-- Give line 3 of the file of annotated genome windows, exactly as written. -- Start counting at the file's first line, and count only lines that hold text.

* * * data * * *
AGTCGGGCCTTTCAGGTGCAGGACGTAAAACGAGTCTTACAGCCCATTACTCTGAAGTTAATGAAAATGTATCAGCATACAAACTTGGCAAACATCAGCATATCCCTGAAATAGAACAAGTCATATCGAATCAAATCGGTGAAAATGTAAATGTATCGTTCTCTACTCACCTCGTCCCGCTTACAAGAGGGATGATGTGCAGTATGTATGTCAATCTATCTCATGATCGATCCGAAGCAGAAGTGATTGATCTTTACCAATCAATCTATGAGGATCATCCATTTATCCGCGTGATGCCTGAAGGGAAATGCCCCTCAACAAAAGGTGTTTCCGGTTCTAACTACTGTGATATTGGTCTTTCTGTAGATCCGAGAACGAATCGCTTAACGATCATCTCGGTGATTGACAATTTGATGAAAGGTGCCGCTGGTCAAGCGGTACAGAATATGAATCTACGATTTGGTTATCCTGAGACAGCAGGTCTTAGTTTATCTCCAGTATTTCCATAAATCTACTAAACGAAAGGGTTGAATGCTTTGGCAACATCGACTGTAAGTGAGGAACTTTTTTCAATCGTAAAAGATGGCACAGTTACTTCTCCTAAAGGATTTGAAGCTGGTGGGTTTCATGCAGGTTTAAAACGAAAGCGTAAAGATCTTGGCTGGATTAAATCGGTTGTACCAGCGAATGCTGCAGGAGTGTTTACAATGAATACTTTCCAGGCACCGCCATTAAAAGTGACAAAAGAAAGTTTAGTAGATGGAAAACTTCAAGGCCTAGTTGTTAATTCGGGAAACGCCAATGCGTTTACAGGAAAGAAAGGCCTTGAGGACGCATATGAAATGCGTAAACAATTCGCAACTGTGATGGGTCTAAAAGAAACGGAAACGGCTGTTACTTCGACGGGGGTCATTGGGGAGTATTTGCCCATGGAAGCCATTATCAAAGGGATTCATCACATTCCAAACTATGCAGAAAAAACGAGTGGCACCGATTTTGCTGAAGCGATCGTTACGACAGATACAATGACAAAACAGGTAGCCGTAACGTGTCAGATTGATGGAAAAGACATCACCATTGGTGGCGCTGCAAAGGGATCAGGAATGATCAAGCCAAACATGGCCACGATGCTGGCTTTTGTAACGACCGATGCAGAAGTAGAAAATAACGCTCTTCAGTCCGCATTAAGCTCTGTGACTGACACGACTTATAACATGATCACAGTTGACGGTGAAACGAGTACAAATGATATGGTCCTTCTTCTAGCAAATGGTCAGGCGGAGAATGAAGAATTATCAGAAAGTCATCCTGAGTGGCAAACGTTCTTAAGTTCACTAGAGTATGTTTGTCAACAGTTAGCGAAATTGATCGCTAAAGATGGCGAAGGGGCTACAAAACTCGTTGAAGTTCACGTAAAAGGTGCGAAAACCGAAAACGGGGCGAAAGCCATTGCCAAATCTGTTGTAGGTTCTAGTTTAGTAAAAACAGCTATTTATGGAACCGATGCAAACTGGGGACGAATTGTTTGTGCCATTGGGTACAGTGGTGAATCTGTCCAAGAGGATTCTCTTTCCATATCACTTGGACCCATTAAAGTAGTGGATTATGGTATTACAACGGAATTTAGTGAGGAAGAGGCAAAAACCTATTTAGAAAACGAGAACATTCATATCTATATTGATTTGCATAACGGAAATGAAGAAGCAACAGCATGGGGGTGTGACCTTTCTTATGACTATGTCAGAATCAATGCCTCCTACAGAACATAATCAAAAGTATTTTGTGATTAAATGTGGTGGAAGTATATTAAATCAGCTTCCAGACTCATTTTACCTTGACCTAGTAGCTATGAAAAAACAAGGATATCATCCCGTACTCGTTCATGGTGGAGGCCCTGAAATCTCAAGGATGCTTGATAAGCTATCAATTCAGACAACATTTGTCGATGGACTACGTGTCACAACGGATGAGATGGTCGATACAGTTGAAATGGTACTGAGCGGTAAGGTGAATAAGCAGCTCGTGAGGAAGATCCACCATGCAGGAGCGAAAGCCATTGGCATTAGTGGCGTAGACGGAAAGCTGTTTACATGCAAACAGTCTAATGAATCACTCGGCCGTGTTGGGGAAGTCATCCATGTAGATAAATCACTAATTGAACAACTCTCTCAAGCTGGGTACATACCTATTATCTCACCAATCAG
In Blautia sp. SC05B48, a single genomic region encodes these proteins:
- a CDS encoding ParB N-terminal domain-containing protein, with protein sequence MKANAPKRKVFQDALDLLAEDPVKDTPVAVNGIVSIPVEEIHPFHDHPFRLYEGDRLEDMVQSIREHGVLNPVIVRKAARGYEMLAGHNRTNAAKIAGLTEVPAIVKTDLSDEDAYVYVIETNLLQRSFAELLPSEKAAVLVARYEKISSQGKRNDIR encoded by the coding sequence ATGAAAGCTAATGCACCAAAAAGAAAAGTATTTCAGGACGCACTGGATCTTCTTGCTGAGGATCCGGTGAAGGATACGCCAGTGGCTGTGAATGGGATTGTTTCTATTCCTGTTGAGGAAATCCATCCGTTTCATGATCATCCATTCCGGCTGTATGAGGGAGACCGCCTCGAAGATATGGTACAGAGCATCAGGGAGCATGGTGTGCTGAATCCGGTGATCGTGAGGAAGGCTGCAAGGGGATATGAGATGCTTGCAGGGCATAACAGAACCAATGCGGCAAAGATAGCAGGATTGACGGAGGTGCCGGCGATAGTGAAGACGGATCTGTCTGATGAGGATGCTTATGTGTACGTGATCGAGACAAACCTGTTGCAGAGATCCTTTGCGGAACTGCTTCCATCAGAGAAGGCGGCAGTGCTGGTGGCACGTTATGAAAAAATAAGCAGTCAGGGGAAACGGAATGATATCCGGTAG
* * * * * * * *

- a CDS encoding ParB N-terminal domain-containing protein, with protein sequence MKANAPKRKVFQDALDLLAEDPVKDTPVAVNGIVSIPVEEIHPFHDHPFRLYEGDRLEDMVQSIREHGVLNPVIVRKAARGYEMLAGHNRTNAAKIAGLTEVPAIVKTDLSDEDAYVYVIETNLLQRSFAELLPSEKAAVLVARYEKISSQGKRNDIR encoded by the coding sequence ATGAAAGCTAATGCACCAAAAAGAAAAGTATTTCAGGACGCACTGGATCTTCTTGCTGAGGATCCGGTGAAGGATACGCCAGTGGCTGTGAATGGGATTGTTTCTATTCCTGTTGAGGAAATCCATCCGTTTCATGATCATCCATTCCGGCTGTATGAGGGAGACCGCCTCGAAGATATGGTACAGAGCATCAGGGAGCATGGTGTGCTGAATCCGGTGATCGTGAGGAAGGCTGCAAGGGGATATGAGATGCTTGCAGGGCATAACAGAACCAATGCGGCAAAGATAGCAGGATTGACGGAGGTGCCGGCGATAGTGAAGACGGATCTGTCTGATGAGGATGCTTATGTGTACGTGATCGAGACAAACCTGTTGCAGAGATCCTTTGCGGAACTGCTTCCATCAGAGAAGGCGGCAGTGCTGGTGGCACGTTATGAAAAAATAAGCAGTCAGGGGAAACGGAATGATATCCGGTAG